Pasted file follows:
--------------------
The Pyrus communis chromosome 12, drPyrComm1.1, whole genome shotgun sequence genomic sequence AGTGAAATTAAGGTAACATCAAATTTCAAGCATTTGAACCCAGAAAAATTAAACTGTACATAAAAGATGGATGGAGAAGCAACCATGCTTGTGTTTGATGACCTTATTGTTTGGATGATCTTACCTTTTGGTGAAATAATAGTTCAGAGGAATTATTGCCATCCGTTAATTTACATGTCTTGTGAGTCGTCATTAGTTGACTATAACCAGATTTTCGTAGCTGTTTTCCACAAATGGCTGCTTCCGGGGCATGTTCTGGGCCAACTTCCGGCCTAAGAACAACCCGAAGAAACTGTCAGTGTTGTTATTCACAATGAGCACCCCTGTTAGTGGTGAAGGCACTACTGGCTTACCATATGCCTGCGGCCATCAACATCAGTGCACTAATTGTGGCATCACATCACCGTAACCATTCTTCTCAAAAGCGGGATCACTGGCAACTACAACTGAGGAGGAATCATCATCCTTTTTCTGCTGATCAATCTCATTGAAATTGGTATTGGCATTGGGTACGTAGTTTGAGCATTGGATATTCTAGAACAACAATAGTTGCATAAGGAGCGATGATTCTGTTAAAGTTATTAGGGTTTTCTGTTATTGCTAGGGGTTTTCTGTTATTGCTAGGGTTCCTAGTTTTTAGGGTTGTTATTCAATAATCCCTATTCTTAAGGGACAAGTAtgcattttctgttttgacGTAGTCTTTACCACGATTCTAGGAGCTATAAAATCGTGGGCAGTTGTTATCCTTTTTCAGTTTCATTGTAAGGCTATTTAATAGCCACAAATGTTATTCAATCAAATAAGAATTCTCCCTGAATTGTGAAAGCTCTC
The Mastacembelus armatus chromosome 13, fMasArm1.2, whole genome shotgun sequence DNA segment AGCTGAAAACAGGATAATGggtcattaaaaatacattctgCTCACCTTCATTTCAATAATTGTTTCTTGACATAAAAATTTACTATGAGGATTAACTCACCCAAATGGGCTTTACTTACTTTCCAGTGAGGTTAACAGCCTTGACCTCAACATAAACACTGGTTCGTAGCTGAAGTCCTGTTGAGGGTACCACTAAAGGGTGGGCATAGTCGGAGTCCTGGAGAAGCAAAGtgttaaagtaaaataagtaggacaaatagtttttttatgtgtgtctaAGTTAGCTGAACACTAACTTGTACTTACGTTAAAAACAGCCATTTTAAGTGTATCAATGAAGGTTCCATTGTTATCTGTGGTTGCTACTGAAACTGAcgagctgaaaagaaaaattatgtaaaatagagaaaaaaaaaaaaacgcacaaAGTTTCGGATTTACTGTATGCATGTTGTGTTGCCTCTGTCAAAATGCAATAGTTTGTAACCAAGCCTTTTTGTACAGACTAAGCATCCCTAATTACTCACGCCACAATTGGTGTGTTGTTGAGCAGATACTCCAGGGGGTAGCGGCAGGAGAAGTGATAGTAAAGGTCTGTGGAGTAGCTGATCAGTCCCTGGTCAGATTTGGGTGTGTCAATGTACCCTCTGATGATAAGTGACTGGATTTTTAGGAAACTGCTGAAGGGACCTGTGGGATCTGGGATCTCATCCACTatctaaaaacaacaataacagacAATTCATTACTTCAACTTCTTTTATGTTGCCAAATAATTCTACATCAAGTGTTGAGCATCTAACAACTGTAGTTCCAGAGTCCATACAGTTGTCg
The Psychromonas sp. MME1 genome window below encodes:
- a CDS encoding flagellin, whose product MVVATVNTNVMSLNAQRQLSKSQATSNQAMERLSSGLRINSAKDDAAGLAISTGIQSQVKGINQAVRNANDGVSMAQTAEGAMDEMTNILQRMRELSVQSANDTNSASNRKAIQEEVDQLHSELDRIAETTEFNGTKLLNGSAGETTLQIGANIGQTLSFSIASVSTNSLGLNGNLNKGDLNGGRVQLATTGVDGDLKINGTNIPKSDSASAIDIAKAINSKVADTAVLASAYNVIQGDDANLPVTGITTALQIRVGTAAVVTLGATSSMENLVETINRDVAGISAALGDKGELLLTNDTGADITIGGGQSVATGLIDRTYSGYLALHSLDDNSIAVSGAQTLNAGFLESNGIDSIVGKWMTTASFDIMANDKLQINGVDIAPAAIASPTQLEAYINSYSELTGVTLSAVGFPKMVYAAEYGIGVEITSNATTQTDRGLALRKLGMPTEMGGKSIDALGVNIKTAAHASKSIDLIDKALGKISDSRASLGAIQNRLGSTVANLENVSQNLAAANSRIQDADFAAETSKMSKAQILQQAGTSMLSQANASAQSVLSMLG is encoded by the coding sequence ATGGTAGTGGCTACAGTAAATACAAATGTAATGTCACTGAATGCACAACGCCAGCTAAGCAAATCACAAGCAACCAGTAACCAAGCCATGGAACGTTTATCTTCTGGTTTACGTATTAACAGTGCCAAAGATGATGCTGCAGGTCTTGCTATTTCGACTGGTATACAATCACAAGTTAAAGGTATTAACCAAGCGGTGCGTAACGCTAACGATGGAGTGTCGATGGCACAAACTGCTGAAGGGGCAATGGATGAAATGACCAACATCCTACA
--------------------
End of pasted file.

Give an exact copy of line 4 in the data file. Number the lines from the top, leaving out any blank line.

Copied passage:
- a CDS encoding flagellin, whose product MVVATVNTNVMSLNAQRQLSKSQATSNQAMERLSSGLRINSAKDDAAGLAISTGIQSQVKGINQAVRNANDGVSMAQTAEGAMDEMTNILQRMRELSVQSANDTNSASNRKAIQEEVDQLHSELDRIAETTEFNGTKLLNGSAGETTLQIGANIGQTLSFSIASVSTNSLGLNGNLNKGDLNGGRVQLATTGVDGDLKINGTNIPKSDSASAIDIAKAINSKVADTAVLASAYNVIQGDDANLPVTGITTALQIRVGTAAVVTLGATSSMENLVETINRDVAGISAALGDKGELLLTNDTGADITIGGGQSVATGLIDRTYSGYLALHSLDDNSIAVSGAQTLNAGFLESNGIDSIVGKWMTTASFDIMANDKLQINGVDIAPAAIASPTQLEAYINSYSELTGVTLSAVGFPKMVYAAEYGIGVEITSNATTQTDRGLALRKLGMPTEMGGKSIDALGVNIKTAAHASKSIDLIDKALGKISDSRASLGAIQNRLGSTVANLENVSQNLAAANSRIQDADFAAETSKMSKAQILQQAGTSMLSQANASAQSVLSMLG is encoded by the coding sequence ATGGTAGTGGCTACAGTAAATACAAATGTAATGTCACTGAATGCACAACGCCAGCTAAGCAAATCACAAGCAACCAGTAACCAAGCCATGGAACGTTTATCTTCTGGTTTACGTATTAACAGTGCCAAAGATGATGCTGCAGGTCTTGCTATTTCGACTGGTATACAATCACAAGTTAAAGGTATTAACCAAGCGGTGCGTAACGCTAACGATGGAGTGTCGATGGCACAAACTGCTGAAGGGGCAATGGATGAAATGACCAACATCCTACA